On 5 September, eighty years ago, in 1938, the Royal Decree 1340 was published, the first of the Italian racial laws signed by King Vittorio Emanuele III and commissioned by Benito Mussolini: he ordered the exclusion of Jewish people from the schools. In the months that followed, other decrees followed that some citizens and Italian citizens were first denied political and then civil rights.
The first of the racial laws wanted "the defense of the race in the fascist school", and for this reason excluded from the schools, practically with immediate effect, the students and teachers described as "of a Jewish race"; defining in Article 6 of the Hebrew race "he who was born of both Jewish parents, even though he claims a religion other than the Jewish one". Two other decisions were signed the same day: the first for the transformation of the central demographic office in the Directorate-General for Demography and Race, the second for the establishment, at the Ministry of the Interior, of a High Council for Demography. and the race. They were signed at ten o'clock in the morning, after the king had finished walking in his San Rossore estate in Pisa.
The racial laws were expected and prepared by the publication on the Magazine of Italy – July 15, 1938 – of the so-called "manifesto of race" or "manifesto of racist scientists". The article, published on the first page and not signed, was entitled "Fascism and the problems of the race". It was divided into ten points and introduced by a short summary explaining that a group of fascist scientists, professors and intellectuals, together with the Ministry for Popular Culture (the "Minculpop"), had drafted that text to determine the position of fascism. clarify. to the racial issue. The first of the ten points stated that "human races exist". It was then said that "the population of present-day Italy is in the majority of Aryan origin". Later it was held against mixed marriages and in point 7 it was said: "It is time for the Italians to be frankly declared racist". Point 9 instead stated that "Jews do not belong to the Italian race".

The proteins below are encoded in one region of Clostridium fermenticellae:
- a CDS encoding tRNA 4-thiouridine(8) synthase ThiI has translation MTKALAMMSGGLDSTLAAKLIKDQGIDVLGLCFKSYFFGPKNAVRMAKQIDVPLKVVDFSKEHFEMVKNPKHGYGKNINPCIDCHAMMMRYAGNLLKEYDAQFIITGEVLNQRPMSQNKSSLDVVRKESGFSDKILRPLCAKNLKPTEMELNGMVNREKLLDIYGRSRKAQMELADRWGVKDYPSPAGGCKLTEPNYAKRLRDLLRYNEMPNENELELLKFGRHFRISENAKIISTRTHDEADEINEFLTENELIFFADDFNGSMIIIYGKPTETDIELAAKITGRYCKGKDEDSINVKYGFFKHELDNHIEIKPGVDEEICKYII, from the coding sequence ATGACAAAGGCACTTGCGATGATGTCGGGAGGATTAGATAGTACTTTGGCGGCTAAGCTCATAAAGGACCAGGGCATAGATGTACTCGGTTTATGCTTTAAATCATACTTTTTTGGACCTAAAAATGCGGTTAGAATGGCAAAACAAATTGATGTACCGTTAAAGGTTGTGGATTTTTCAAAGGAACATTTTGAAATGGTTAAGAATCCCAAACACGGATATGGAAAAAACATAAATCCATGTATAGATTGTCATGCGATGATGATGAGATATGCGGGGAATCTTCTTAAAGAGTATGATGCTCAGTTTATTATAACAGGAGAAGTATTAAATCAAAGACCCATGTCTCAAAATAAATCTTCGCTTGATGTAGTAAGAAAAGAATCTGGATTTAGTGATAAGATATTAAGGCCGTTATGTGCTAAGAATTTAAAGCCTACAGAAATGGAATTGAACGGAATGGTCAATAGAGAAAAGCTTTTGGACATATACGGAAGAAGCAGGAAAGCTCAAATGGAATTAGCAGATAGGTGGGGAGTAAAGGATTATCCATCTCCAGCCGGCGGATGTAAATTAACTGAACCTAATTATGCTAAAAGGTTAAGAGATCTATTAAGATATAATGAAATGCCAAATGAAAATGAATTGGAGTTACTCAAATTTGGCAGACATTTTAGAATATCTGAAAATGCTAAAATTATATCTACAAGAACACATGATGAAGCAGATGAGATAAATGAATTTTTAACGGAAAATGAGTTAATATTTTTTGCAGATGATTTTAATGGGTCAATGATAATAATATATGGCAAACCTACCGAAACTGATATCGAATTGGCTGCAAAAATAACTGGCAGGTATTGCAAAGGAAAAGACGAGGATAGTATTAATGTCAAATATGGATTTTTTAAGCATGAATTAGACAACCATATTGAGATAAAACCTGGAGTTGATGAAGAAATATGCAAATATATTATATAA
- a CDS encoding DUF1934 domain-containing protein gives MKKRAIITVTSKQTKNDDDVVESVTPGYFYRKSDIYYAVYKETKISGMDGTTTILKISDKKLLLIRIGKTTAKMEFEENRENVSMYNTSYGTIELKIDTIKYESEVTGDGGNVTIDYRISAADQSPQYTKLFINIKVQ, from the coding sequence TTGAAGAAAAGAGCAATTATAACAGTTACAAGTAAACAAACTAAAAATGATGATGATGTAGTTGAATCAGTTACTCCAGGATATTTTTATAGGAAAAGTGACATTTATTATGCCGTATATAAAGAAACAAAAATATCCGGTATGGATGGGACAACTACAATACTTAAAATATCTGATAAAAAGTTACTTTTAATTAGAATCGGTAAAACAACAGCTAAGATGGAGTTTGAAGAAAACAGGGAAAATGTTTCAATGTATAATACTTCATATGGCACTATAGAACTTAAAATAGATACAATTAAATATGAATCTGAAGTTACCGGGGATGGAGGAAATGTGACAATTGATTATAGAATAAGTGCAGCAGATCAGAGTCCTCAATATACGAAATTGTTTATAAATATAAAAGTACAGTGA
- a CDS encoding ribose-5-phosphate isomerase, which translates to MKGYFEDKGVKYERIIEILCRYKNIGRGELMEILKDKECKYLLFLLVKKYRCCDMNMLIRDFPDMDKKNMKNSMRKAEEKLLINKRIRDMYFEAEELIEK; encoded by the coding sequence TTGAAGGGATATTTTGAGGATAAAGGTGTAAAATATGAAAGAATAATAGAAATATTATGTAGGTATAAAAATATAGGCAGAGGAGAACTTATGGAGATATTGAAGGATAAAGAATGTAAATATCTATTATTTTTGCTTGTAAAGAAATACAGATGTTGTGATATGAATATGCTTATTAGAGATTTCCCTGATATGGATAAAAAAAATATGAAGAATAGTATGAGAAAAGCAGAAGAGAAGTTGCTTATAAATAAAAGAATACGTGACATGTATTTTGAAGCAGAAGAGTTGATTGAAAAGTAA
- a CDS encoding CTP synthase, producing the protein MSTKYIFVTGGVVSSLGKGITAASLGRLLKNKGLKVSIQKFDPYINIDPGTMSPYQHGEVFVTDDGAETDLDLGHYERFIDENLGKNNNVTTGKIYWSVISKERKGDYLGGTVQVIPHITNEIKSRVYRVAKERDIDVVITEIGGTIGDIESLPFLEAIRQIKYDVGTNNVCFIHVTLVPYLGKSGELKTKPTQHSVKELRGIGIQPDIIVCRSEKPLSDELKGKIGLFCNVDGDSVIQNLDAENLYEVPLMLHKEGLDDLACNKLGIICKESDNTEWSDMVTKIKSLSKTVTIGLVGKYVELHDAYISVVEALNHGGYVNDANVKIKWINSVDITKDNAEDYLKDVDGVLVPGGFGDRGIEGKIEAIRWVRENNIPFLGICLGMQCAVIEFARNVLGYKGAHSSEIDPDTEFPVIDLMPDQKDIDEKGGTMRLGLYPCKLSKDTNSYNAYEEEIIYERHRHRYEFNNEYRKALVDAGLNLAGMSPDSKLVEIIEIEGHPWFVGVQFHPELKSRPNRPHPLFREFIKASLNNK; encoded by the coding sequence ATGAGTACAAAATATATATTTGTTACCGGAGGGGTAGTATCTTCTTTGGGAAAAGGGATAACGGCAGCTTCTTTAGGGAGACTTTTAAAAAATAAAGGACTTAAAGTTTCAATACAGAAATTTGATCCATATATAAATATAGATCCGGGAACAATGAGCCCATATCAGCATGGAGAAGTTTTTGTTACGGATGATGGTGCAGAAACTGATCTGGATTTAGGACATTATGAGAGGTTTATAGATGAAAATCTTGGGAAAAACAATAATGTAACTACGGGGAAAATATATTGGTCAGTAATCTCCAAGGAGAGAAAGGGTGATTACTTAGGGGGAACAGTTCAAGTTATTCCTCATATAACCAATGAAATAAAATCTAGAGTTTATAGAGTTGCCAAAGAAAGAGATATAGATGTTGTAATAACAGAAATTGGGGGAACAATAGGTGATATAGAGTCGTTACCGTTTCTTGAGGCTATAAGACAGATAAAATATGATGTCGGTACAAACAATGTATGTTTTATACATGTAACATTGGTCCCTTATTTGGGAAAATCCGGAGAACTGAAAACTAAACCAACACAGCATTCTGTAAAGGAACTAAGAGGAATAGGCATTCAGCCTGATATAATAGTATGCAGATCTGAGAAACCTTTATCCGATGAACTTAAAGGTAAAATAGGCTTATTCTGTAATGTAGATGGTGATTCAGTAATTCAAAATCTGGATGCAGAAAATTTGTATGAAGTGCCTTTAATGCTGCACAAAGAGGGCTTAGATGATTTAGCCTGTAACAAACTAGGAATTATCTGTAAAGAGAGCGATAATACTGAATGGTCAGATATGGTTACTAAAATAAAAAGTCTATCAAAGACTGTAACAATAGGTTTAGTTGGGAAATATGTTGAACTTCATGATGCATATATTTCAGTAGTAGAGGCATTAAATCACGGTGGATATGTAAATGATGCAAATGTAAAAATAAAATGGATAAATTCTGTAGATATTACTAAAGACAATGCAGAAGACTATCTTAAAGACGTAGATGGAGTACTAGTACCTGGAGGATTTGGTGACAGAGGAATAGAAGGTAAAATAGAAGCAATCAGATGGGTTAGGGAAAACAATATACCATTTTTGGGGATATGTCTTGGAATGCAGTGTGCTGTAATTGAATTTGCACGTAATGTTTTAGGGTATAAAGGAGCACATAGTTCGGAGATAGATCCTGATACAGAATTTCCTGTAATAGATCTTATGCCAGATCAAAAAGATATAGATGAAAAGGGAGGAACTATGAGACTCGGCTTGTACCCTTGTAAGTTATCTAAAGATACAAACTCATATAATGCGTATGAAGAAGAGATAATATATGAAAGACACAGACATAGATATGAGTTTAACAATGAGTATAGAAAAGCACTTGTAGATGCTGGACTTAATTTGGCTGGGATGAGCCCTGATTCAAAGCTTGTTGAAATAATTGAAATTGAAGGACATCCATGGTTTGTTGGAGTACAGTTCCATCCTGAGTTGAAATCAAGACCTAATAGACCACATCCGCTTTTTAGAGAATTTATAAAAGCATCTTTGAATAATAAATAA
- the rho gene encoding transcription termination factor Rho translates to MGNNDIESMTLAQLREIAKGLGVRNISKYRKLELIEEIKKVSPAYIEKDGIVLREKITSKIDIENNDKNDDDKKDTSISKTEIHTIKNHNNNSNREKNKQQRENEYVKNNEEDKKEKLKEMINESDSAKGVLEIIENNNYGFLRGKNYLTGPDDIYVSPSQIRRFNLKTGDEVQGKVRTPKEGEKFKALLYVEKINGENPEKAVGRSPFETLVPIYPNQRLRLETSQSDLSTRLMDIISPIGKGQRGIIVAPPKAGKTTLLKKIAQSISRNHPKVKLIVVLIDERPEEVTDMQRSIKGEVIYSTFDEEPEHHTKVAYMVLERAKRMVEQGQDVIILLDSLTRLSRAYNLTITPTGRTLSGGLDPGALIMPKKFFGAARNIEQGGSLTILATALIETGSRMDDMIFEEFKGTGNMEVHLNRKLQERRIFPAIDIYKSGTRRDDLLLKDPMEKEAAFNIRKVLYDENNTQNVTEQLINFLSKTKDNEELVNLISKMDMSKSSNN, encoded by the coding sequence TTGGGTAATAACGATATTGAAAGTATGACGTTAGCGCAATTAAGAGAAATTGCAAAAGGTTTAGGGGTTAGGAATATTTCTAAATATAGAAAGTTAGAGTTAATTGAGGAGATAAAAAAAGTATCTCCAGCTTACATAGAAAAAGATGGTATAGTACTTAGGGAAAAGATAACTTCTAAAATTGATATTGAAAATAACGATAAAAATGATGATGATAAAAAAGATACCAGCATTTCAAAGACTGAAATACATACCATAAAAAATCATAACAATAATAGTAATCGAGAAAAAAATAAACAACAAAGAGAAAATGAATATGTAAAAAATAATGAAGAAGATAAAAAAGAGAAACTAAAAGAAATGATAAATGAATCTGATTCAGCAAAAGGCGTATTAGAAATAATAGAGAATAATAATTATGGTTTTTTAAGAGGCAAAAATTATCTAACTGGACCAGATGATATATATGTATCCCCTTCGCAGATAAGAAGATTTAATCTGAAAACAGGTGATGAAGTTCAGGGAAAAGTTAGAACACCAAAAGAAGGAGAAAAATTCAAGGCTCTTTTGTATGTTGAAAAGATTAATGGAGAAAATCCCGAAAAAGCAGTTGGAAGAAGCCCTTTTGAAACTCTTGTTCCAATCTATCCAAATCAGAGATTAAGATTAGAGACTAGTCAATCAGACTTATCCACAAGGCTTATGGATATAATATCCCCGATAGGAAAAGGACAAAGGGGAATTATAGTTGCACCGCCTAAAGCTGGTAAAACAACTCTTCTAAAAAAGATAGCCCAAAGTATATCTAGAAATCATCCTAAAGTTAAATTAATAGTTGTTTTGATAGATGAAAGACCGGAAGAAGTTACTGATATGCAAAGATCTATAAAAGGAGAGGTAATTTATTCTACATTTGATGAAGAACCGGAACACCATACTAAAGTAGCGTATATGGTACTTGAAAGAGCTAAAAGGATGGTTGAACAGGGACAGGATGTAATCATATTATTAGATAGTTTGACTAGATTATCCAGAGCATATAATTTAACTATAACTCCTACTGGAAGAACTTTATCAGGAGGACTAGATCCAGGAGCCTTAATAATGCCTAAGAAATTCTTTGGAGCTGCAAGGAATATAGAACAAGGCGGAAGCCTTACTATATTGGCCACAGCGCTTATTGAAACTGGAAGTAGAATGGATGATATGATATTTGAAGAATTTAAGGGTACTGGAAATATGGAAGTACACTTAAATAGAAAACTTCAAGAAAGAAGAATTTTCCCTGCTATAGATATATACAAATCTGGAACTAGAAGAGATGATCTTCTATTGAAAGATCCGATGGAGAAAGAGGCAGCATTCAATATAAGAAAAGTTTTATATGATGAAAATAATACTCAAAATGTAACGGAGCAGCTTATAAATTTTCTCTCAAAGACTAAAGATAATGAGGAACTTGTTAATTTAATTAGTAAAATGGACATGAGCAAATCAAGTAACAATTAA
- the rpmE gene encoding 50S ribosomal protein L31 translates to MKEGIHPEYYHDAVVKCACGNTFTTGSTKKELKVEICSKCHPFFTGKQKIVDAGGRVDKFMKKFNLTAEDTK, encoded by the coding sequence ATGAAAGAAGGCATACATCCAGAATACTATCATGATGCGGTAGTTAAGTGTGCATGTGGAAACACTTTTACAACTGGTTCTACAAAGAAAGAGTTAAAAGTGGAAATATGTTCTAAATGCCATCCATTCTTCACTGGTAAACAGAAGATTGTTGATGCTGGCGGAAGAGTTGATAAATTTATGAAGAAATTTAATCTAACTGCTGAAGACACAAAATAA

Two years before the publication of the manifesto, on 5 May 1936, the Italians had occupied Addis Abeba by putting an end to the Ethiopian war initiated by the regime to gain international prestige and to strengthen the regime itself internally. Mussolini noticed that he had to manage a large area populated by millions of inhabitants of a different ethnic group than Italian. Some were in favor of an open attitude towards the Ethiopian people and the involvement of the local aristocracy in the colony's rule, others had a different attitude: the Ethiopian population had to be treated in a totally different way than the Italian and between the two " races "" It was necessary to maintain a strict separation. "The colonial war of Mussolini was the first to have the partial isolation of Italy in the international community represented at the time by the League of Nations, an ancestor of the United Nations.
This isolation helped Italy to close closer relations with Germany: in 1936 the Rome-Berlin axis was determined, in 1937 Italy joined the Anticomintern pact against the Soviet Union, in 1938 Mussolini promised Adolf Hitler during the annexation. not to intervene in favor of Austria and in 1939 the offensive pact of steel was signed. The alliance was not only military and political: Italy decided to take racial measures similar to those of the Third Reich.